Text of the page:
Swizz Beatz and Simon de Pury Share Instagram Secrets at Exclusive Miami Panel
Find out why Snoop Dogg's Instagram feed puts De Pury in a good mood.
Amid the recent Miami art week frenzy of events, one of our hands-down favorites was a fascinating and entertaining—albeit exclusive—panel in which luminaries including collector and music impresario Swizz Beatz, contemporary art star Daniel Arsham, and legendary auctioneer and contemporary art specialist Simon de Pury discussed their respective Instagram addictions and ruminated on its broader impact in the realms of contemporary art, music, and culture.
The exclusive event was sponsored by artnet and Whitewall magazine, and held in the penthouse of the Faena hotel, with sweeping views of the Atlantic Ocean as a backdrop. Champagne producer Perrier-Jouet has created a bespoke lounge there dubbed L’Eden where grand brut and rosé flowed along with the conversation and canapés.
Whitewall editor in chief Katy Donoghue served as moderator for the lively and entertainting panel. She started things off by asking each panelist how they got started on Instagram.
Swizz Beatz said his son kept insisting he join. He did and quickly got addicted. Then his son moved on to Snapchat and now keeps telling him he has to catch up to that.
Arsham said he is already a big fan of Snapchat “because it disappears. So if you did something that you shouldn’t have done, it’s gone the next day.” With respect to Instagram, he recounted how fellow artist KAWS attended his wedding and told Arsham that a picture texted to Arsham three days later could have been seen instantly if only Arsham was a part of Instagram. (Kaws had already posted the picture to his Instagram feed).
De Pury said he was successfully urged to join Instagram by the kale-obsessed Instagrammer Jean Pigozzi and uber-curator Hans Ulrich Obrist. He also took the opportunity to give a shout out to Swizz Beatz’ Instagram name, saying: “You know, being Swiss, his Instagram is ‘the Real Swiss, so I’m happy to be here with ‘The Real Swiss.'”
“One of my absolute favorites is Snoop Dogg,” he said expressing his fandom of the rapper’s feed. “It has great humor. It’s very important to have humor in life. Whenever I go on Snoop Dogg’s account it puts me in a very good mood.”
The panel was a treasure trove of interesting factoids and anecdotes but here are a few of our favorites.
De Pury said he has discovered and bought a number of things on Instagram, sometimes by accident. “Sometimes it’s a painting in back of a painting. You see a booth of a gallery you immediately say ‘Whats the painting in the far back?’ I absolutely love Torey Thornton. The first time I ever saw a work of his was in an Instagram shot from the OHWOW gallery and it was not in the front. In the front there was a Lucien Smith.”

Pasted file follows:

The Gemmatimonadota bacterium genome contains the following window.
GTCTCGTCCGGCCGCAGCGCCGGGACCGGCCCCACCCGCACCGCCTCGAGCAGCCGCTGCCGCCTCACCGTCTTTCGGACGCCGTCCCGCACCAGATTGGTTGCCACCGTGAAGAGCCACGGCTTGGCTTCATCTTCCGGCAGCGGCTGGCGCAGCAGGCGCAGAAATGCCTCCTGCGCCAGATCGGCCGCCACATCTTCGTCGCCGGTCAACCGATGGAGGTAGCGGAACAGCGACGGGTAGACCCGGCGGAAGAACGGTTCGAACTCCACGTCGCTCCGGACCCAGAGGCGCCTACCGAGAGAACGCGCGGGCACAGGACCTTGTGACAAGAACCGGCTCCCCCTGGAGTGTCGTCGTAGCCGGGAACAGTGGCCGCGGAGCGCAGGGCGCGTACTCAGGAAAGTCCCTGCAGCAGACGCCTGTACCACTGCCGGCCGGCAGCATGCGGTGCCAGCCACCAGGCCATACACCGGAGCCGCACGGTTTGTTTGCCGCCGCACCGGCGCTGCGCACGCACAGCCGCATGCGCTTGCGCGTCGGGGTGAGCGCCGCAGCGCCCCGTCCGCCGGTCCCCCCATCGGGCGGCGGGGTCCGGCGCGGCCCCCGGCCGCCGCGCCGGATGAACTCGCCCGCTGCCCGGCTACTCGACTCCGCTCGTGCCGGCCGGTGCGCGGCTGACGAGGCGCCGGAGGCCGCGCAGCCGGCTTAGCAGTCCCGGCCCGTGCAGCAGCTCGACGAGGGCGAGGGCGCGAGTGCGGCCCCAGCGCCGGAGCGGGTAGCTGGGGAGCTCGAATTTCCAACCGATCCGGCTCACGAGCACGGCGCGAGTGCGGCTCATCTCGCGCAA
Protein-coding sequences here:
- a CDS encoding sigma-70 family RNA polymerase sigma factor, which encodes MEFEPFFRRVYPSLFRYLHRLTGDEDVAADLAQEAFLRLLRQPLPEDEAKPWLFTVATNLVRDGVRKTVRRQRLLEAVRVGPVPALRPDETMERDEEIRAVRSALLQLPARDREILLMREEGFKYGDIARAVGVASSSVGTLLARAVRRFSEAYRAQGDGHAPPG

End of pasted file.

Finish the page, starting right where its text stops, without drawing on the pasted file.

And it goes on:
Swizz Beatz gave numerous examples of the power of a single Instagram post to shine a spotlight on fellow musicians or artists he likes, including a casual post he made while on vacation with his wife, singer Alicia Keys: “I posted a video of this African artist named WizKid and my wife was dancing to his music. It immediately became the most comments on my wife’s Instagram that ever happened. She was like ‘What’s happening? This is just me dancing to this African beat What’s going on? And then the numbers started coming in and I was just like, ‘Wow.’ After that I started following WizKid and he messaged me ‘Thank you so much, Africa’s going crazy because of this post.’ I started following more African artists and I think I’m almost ready to do a concert with all of these artists.”
Artist Mickalene Thomas was in the audience. She told Arsham that because of his Instagram feed she knows he has developed a practice of doodling and documenting the backs of hotel art during his travels, and asked him what his ultimate goal is. Arsham explained: “I think I was just bored one night and I took the hotel room art off the wall and I made a drawing on the back of it. That was probably five or six years ago. I’ve continued to do that and document it in all these different places. I document it, I know where the rooms are in which hotels. So I have this dream one day to give the curator the most impossible task ever, to basically say, ‘Here’s this list of hotels and all the room numbers and go try and convince the hotel to give these back to you. But it’s more just a document of travel really. They’re all in different locations.'” The room broke out in laughter when Thomas responded: ‘So which room are you staying at in Miami?’ Arsham said: “Good question.”
De Pury talked about the pros and cons of making an artist go “viral.” “My wife always tells me don’t post the artist that you love because it’s going to be so much harder to get them afterwards. And she is right. I just photographed a very young artist and he called me up and said, ‘Thank you so much, my phone hasn’t stopped ringing and I’m selling like hotcakes.’ And I said, ‘Don’t forget I still don’t own a single work of yours.'”
De Pury also shared an amusing anecdote about a case of mistaken identity. “So there is this fantastic restaurant in London called Novikov. There’s a beautlful bar and the bar has such an incredible pattern. So I made a close-up of that pattern and I just put hashtag Novikov and I had six or seven people call me up asking: “How can I get a painting by Novikov? How can I acquire one of is works?’ So it’s actually quite a powerful tool.”
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